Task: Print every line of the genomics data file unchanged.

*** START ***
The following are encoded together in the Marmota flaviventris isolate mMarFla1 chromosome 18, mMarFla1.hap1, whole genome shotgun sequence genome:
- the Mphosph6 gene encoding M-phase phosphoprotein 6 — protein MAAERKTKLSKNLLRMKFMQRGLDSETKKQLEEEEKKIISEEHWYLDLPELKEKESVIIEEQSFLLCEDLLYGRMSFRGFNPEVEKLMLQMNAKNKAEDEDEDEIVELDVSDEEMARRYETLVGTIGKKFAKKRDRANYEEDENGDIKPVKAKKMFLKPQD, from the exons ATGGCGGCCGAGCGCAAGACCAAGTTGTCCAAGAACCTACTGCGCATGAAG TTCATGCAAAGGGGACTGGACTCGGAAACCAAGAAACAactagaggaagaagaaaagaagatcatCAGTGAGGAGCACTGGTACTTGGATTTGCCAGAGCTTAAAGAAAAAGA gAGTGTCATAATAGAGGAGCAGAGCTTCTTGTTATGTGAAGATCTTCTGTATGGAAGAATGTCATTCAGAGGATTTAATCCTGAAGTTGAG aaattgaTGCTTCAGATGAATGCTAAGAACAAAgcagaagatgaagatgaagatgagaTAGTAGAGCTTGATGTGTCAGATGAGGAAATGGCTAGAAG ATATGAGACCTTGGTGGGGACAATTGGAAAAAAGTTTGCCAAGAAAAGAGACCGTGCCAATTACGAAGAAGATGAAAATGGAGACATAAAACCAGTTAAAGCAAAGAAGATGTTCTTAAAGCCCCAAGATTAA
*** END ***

The following are encoded together in the Marmota flaviventris isolate mMarFla1 chromosome 18, mMarFla1.hap1, whole genome shotgun sequence genome:
- the Mphosph6 gene encoding M-phase phosphoprotein 6 — protein MAAERKTKLSKNLLRMKFMQRGLDSETKKQLEEEEKKIISEEHWYLDLPELKEKESVIIEEQSFLLCEDLLYGRMSFRGFNPEVEKLMLQMNAKNKAEDEDEDEIVELDVSDEEMARRYETLVGTIGKKFAKKRDRANYEEDENGDIKPVKAKKMFLKPQD, from the exons ATGGCGGCCGAGCGCAAGACCAAGTTGTCCAAGAACCTACTGCGCATGAAG TTCATGCAAAGGGGACTGGACTCGGAAACCAAGAAACAactagaggaagaagaaaagaagatcatCAGTGAGGAGCACTGGTACTTGGATTTGCCAGAGCTTAAAGAAAAAGA gAGTGTCATAATAGAGGAGCAGAGCTTCTTGTTATGTGAAGATCTTCTGTATGGAAGAATGTCATTCAGAGGATTTAATCCTGAAGTTGAG aaattgaTGCTTCAGATGAATGCTAAGAACAAAgcagaagatgaagatgaagatgagaTAGTAGAGCTTGATGTGTCAGATGAGGAAATGGCTAGAAG ATATGAGACCTTGGTGGGGACAATTGGAAAAAAGTTTGCCAAGAAAAGAGACCGTGCCAATTACGAAGAAGATGAAAATGGAGACATAAAACCAGTTAAAGCAAAGAAGATGTTCTTAAAGCCCCAAGATTAA